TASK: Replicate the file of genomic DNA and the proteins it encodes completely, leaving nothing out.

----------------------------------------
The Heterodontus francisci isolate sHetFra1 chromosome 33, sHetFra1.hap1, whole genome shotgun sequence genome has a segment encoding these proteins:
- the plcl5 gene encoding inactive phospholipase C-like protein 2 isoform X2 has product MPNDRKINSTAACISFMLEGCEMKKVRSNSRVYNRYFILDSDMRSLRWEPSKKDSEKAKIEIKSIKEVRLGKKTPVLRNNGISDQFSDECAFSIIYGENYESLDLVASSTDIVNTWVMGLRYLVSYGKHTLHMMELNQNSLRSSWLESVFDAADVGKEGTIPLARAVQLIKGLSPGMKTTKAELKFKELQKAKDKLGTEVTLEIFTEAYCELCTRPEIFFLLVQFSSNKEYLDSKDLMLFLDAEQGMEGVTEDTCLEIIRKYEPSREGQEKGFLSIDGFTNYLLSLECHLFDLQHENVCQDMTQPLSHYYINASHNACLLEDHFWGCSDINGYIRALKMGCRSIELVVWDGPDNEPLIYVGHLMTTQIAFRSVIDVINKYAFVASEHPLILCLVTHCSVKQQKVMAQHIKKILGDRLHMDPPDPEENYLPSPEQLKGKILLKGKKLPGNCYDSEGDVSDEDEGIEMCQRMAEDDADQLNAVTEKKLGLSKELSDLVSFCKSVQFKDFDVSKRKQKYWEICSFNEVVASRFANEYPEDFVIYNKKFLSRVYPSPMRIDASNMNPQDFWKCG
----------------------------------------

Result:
The Heterodontus francisci isolate sHetFra1 chromosome 33, sHetFra1.hap1, whole genome shotgun sequence genome has a segment encoding these proteins:
- the plcl5 gene encoding inactive phospholipase C-like protein 2 isoform X2 has product MPNDRKINSTAACISFMLEGCEMKKVRSNSRVYNRYFILDSDMRSLRWEPSKKDSEKAKIEIKSIKEVRLGKKTPVLRNNGISDQFSDECAFSIIYGENYESLDLVASSTDIVNTWVMGLRYLVSYGKHTLHMMELNQNSLRSSWLESVFDAADVGKEGTIPLARAVQLIKGLSPGMKTTKAELKFKELQKAKDKLGTEVTLEIFTEAYCELCTRPEIFFLLVQFSSNKEYLDSKDLMLFLDAEQGMEGVTEDTCLEIIRKYEPSREGQEKGFLSIDGFTNYLLSLECHLFDLQHENVCQDMTQPLSHYYINASHNACLLEDHFWGCSDINGYIRALKMGCRSIELVVWDGPDNEPLIYVGHLMTTQIAFRSVIDVINKYAFVASEHPLILCLVTHCSVKQQKVMAQHIKKILGDRLHMDPPDPEENYLPSPEQLKGKILLKGKKLPGNCYDSEGDVSDEDEGIEMCQRMAEDDADQLNAVTEKKLGLSKELSDLVSFCKSVQFKDFDVSKRKQKYWEICSFNEVVASRFANEYPEDFVIYNKKFLSRVYPSPMRIDASNMNPQDFWKCG